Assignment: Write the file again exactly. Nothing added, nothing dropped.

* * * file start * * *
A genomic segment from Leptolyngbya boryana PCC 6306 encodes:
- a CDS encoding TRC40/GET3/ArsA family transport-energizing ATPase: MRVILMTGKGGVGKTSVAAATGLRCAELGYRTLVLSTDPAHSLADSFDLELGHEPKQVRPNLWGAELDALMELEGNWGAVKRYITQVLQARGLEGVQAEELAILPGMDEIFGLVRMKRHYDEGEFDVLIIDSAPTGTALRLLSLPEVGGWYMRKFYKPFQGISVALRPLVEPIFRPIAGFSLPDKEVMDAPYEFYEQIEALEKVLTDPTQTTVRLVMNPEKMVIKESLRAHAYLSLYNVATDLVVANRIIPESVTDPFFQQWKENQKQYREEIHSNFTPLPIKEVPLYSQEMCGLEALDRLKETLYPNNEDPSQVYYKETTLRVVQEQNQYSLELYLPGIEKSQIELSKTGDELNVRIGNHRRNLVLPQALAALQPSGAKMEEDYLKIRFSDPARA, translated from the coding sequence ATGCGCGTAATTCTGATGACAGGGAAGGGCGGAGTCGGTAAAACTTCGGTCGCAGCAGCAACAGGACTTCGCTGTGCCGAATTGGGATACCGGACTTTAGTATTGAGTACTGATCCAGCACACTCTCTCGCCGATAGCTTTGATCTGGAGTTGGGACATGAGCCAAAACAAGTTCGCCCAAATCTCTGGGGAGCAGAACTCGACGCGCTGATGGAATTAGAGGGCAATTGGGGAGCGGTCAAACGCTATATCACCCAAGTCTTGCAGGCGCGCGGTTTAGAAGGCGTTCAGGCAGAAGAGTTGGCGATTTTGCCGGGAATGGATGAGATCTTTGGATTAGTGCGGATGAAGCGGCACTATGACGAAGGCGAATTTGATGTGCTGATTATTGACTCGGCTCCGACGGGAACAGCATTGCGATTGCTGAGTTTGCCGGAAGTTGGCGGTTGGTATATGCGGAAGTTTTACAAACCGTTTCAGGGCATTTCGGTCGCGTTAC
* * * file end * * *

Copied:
A genomic segment from Leptolyngbya boryana PCC 6306 encodes:
- a CDS encoding TRC40/GET3/ArsA family transport-energizing ATPase: MRVILMTGKGGVGKTSVAAATGLRCAELGYRTLVLSTDPAHSLADSFDLELGHEPKQVRPNLWGAELDALMELEGNWGAVKRYITQVLQARGLEGVQAEELAILPGMDEIFGLVRMKRHYDEGEFDVLIIDSAPTGTALRLLSLPEVGGWYMRKFYKPFQGISVALRPLVEPIFRPIAGFSLPDKEVMDAPYEFYEQIEALEKVLTDPTQTTVRLVMNPEKMVIKESLRAHAYLSLYNVATDLVVANRIIPESVTDPFFQQWKENQKQYREEIHSNFTPLPIKEVPLYSQEMCGLEALDRLKETLYPNNEDPSQVYYKETTLRVVQEQNQYSLELYLPGIEKSQIELSKTGDELNVRIGNHRRNLVLPQALAALQPSGAKMEEDYLKIRFSDPARA, translated from the coding sequence ATGCGCGTAATTCTGATGACAGGGAAGGGCGGAGTCGGTAAAACTTCGGTCGCAGCAGCAACAGGACTTCGCTGTGCCGAATTGGGATACCGGACTTTAGTATTGAGTACTGATCCAGCACACTCTCTCGCCGATAGCTTTGATCTGGAGTTGGGACATGAGCCAAAACAAGTTCGCCCAAATCTCTGGGGAGCAGAACTCGACGCGCTGATGGAATTAGAGGGCAATTGGGGAGCGGTCAAACGCTATATCACCCAAGTCTTGCAGGCGCGCGGTTTAGAAGGCGTTCAGGCAGAAGAGTTGGCGATTTTGCCGGGAATGGATGAGATCTTTGGATTAGTGCGGATGAAGCGGCACTATGACGAAGGCGAATTTGATGTGCTGATTATTGACTCGGCTCCGACGGGAACAGCATTGCGATTGCTGAGTTTGCCGGAAGTTGGCGGTTGGTATATGCGGAAGTTTTACAAACCGTTTCAGGGCATTTCGGTCGCGTTAC